Jane Addams' social work legacy lives on
Jane Addams set the standard for social work, establishing Hull-House in Chicago in 1889 as a settlement house where impoverished immigrants could acquire skills needed to better themselves in America. In succeeding years, Addams and Ellen Gates Starr, her partner in the project, would oversee a host of volunteers who worked to feed the hungry, promote cultural activities, campaign for social justice and more.
Hull House Association, the social services agency Addams founded, shut down in January due to lack of funding. But Addams' legacy lives on at Hull-House Museum (www.hullhousemuseum.org ), which remains open to visitors and continues as a teaching center at 800 S. Halsted St.
The museum is housed in the Victorian home once occupied by Addams, who in 1931 became the first American woman to win the Nobel Peace Prize. Next door is the Arts and Crafts dining hall, where resident volunteers - mostly college-educated women - once dined.
You can tour the buildings to learn about the history of the settlement house and its current social engagement. In summer, you can visit the Hull-House Urban Farm, less than a block away. The farm is a learning center for organic gardening in Chicago, says chief farmer Ryan Beck. Heirloom vegetables and fruits are its specialties.
"Each heirloom contains a rich past and story of the people that passed them from generation to generation, and carried them from their homeland to the U.S.," Beck says. Varieties of tomatoes found here have colorful names, including Orange Hog Heart, Green Zebra, and Black Russian.
Crops and culture
"Just as a quality organic garden hosts a range of heirloom crops for soil health and biodiversity, so does a healthy nation need the diversity and input of all its citizens for a truly democratic society," Beck adds. "We use this intersection of food and culture to promote healthier lives and continue the legacy of Jane Addams and Hull-House."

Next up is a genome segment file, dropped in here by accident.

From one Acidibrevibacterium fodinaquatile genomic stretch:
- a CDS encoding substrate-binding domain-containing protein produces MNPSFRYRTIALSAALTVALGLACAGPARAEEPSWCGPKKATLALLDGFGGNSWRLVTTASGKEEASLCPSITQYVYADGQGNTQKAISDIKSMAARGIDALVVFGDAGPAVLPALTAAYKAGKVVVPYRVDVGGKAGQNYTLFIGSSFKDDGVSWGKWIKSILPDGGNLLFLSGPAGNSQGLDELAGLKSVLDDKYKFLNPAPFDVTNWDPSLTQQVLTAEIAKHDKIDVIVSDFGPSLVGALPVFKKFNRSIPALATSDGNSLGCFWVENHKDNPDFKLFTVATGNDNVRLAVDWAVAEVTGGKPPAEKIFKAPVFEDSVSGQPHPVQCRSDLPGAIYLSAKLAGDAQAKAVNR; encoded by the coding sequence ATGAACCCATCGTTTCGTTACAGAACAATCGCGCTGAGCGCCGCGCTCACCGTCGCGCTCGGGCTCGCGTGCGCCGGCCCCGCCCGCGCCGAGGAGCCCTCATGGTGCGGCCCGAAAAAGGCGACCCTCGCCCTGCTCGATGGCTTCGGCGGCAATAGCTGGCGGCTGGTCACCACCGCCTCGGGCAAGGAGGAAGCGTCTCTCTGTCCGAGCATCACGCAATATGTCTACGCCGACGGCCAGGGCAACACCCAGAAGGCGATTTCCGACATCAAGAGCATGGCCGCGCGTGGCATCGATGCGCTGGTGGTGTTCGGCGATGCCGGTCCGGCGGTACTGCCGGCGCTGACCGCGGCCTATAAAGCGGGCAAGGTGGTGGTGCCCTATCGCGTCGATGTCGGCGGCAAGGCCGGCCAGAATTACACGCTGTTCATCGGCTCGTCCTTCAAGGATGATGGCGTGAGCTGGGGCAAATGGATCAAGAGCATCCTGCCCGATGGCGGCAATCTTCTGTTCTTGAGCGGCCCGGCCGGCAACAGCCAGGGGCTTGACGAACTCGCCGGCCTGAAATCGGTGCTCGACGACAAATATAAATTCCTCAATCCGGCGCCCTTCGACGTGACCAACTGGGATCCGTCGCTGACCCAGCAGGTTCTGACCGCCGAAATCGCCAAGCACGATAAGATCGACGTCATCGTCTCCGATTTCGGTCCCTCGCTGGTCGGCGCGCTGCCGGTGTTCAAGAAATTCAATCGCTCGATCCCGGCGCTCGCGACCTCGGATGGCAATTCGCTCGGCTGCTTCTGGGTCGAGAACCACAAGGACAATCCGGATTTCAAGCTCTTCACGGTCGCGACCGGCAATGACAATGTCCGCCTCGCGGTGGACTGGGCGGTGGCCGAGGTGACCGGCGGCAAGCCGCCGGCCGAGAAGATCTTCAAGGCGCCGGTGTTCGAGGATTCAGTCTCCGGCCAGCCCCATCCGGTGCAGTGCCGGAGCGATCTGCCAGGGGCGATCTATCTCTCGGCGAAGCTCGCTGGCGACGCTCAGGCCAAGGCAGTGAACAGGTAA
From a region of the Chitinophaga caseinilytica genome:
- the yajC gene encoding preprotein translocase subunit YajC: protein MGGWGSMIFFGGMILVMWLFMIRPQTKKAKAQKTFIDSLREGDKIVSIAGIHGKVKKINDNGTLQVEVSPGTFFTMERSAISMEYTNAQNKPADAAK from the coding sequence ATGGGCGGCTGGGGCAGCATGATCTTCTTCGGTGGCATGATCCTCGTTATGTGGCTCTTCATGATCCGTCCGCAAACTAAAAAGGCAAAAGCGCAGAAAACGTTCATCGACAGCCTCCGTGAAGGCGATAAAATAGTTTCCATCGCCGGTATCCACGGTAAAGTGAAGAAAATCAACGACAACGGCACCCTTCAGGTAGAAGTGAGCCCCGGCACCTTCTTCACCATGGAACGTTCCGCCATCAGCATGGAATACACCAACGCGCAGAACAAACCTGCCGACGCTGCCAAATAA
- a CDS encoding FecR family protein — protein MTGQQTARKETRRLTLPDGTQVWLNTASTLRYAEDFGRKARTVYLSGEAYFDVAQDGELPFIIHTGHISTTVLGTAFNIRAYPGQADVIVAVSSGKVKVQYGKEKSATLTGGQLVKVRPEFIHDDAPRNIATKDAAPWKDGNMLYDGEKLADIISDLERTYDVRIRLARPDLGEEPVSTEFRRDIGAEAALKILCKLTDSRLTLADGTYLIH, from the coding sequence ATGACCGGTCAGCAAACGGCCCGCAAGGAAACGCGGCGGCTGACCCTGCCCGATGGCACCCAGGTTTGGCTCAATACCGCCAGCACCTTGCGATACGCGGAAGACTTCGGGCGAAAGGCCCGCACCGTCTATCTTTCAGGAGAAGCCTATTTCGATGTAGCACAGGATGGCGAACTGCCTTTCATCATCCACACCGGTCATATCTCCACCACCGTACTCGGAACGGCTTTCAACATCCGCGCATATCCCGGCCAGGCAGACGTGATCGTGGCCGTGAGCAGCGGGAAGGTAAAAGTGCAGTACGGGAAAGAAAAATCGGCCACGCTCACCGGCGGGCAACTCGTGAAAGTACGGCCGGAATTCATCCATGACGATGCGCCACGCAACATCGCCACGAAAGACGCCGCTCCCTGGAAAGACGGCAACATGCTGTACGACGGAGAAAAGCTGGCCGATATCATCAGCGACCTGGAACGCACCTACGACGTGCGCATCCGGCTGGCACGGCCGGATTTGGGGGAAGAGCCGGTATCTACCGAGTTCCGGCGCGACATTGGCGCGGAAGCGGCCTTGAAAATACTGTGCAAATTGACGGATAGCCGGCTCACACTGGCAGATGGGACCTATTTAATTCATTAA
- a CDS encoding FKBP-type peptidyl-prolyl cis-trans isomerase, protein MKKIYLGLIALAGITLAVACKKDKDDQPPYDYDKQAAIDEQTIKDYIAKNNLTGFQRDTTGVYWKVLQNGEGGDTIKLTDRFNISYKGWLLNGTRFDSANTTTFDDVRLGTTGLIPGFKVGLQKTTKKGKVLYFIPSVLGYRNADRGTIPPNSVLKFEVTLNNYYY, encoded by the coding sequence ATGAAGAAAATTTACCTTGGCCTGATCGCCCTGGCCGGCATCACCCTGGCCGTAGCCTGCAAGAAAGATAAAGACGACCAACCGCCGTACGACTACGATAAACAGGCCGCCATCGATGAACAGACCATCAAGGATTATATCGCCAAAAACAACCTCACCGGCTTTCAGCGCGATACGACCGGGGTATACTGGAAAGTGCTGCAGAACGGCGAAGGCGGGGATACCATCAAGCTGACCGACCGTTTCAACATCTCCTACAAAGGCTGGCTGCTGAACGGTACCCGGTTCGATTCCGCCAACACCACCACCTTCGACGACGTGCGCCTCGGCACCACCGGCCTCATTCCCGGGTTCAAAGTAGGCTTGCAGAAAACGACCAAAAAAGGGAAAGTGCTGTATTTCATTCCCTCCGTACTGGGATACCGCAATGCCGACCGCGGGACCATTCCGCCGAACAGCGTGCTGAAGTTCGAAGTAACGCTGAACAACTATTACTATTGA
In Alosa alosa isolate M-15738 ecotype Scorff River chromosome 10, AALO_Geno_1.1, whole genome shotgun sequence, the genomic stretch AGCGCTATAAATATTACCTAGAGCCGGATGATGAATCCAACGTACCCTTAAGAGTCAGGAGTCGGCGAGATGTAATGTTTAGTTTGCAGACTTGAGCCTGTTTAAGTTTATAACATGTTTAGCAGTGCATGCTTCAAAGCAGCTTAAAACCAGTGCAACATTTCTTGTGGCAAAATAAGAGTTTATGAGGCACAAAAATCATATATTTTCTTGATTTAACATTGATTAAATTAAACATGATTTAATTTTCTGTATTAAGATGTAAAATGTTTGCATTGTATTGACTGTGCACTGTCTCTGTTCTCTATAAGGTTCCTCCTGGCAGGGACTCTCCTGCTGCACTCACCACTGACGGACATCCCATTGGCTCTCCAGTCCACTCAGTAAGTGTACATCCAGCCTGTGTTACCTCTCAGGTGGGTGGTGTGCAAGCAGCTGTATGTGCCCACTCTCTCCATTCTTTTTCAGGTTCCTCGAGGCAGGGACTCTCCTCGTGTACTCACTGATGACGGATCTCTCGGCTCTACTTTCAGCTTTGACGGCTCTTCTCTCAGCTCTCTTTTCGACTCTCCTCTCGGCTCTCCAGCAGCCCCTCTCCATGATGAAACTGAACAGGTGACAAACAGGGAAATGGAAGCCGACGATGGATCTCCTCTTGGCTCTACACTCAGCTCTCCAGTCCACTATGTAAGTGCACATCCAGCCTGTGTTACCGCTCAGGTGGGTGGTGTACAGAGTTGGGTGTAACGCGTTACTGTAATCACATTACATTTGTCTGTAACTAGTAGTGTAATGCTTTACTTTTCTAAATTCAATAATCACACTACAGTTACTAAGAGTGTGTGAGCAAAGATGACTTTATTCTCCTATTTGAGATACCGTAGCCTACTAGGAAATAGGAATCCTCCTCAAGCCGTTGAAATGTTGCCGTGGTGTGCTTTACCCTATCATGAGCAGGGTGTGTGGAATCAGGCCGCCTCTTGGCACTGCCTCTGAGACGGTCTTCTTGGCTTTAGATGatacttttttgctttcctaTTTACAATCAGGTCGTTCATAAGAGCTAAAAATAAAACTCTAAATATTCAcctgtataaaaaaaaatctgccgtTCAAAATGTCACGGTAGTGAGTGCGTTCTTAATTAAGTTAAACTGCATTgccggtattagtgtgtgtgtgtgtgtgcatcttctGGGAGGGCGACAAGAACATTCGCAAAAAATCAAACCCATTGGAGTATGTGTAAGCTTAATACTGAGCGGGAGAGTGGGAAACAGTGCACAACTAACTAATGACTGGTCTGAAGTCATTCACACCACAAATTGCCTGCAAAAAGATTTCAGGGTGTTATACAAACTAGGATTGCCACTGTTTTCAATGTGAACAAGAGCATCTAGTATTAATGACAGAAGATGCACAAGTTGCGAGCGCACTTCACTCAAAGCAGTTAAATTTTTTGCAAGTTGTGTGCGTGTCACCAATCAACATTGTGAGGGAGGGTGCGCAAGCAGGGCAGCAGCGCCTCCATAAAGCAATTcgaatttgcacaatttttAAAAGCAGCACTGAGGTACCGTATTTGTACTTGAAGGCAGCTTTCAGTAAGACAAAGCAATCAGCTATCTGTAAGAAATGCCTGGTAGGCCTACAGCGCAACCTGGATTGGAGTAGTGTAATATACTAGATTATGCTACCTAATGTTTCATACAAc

In addition, Hull-House Farm grows vegetables for a project Addams would have cherished. Called "Re-thinking Soup," Tuesday lunches feature a discussion along with homemade soup. One lunch featured lentil soup with mushrooms; the discussion was on the Federal Farm Bill. The dining hall is also used for conferences—just as it was when Addams served meals to both VIPs such as Eleanor Roosevelt and neighborhood residents.
Other activities include a canning project, outdoor exhibition, and school programs. Manuals are available on making soups, canning, and preserving produce.
Self-guided tours are offered Tuesdays through Fridays and on Sundays; guided tours are offered Wednesdays and Sundays. The museum is closed Saturdays and major holidays. Farm tours are offered seasonally Mondays, Wednesdays, and Fridays. Volunteers are welcome at the farm and museum. Call 312-413-5353 for more information.
Wonder why it's sometimes written as Hull House and sometimes called Hull-House (with a hyphen)? Rachel Glass, education coordinator, says the answer is lost in the mists of time. "In archives, it goes back and forth," she says. The museum currently uses the hyphen.